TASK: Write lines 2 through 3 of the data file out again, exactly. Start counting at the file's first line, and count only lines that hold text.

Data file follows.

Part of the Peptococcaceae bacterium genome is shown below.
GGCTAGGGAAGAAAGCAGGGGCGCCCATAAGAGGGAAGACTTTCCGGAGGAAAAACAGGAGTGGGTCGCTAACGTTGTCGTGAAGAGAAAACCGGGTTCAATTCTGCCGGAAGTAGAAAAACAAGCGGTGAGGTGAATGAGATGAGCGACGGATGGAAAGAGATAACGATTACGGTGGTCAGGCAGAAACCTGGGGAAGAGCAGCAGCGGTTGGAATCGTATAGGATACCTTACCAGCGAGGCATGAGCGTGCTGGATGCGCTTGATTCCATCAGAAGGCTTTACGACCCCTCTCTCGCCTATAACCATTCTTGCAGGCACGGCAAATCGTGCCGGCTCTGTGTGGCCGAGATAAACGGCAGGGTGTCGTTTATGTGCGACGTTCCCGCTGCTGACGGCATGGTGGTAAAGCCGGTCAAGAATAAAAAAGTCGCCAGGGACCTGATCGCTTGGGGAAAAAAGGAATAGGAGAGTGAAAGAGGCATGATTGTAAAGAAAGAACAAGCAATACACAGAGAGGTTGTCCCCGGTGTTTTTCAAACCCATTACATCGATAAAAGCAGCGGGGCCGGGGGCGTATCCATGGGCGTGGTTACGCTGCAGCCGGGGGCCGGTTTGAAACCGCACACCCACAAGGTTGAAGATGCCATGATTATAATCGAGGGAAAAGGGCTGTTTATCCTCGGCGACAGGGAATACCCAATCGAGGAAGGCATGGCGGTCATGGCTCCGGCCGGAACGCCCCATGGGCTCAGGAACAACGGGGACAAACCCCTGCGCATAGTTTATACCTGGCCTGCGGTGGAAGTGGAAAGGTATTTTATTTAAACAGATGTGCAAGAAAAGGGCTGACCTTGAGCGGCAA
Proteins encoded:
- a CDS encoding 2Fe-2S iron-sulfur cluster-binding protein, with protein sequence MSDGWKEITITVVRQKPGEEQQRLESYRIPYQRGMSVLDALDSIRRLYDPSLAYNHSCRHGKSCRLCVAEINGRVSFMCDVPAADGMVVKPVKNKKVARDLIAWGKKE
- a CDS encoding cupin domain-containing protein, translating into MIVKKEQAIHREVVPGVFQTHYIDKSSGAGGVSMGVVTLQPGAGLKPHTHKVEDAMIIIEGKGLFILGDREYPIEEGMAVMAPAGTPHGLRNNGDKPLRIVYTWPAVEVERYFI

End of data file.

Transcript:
GGCTAGGGAAGAAAGCAGGGGCGCCCATAAGAGGGAAGACTTTCCGGAGGAAAAACAGGAGTGGGTCGCTAACGTTGTCGTGAAGAGAAAACCGGGTTCAATTCTGCCGGAAGTAGAAAAACAAGCGGTGAGGTGAATGAGATGAGCGACGGATGGAAAGAGATAACGATTACGGTGGTCAGGCAGAAACCTGGGGAAGAGCAGCAGCGGTTGGAATCGTATAGGATACCTTACCAGCGAGGCATGAGCGTGCTGGATGCGCTTGATTCCATCAGAAGGCTTTACGACCCCTCTCTCGCCTATAACCATTCTTGCAGGCACGGCAAATCGTGCCGGCTCTGTGTGGCCGAGATAAACGGCAGGGTGTCGTTTATGTGCGACGTTCCCGCTGCTGACGGCATGGTGGTAAAGCCGGTCAAGAATAAAAAAGTCGCCAGGGACCTGATCGCTTGGGGAAAAAAGGAATAGGAGAGTGAAAGAGGCATGATTGTAAAGAAAGAACAAGCAATACACAGAGAGGTTGTCCCCGGTGTTTTTCAAACCCATTACATCGATAAAAGCAGCGGGGCCGGGGGCGTATCCATGGGCGTGGTTACGCTGCAGCCGGGGGCCGGTTTGAAACCGCACACCCACAAGGTTGAAGATGCCATGATTATAATCGAGGGAAAAGGGCTGTTTATCCTCGGCGACAGGGAATACCCAATCGAGGAAGGCATGGCGGTCATGGCTCCGGCCGGAACGCCCCATGGGCTCAGGAACAACGGGGACAAACCCCTGCGCATAGTTTATACCTGGCCTGCGGTGGAAGTGGAAAGGTATTTTATTTAAACAGATGTGCAAGAAAAGGGCTGACCTTGAGCGGCAA
Proteins encoded: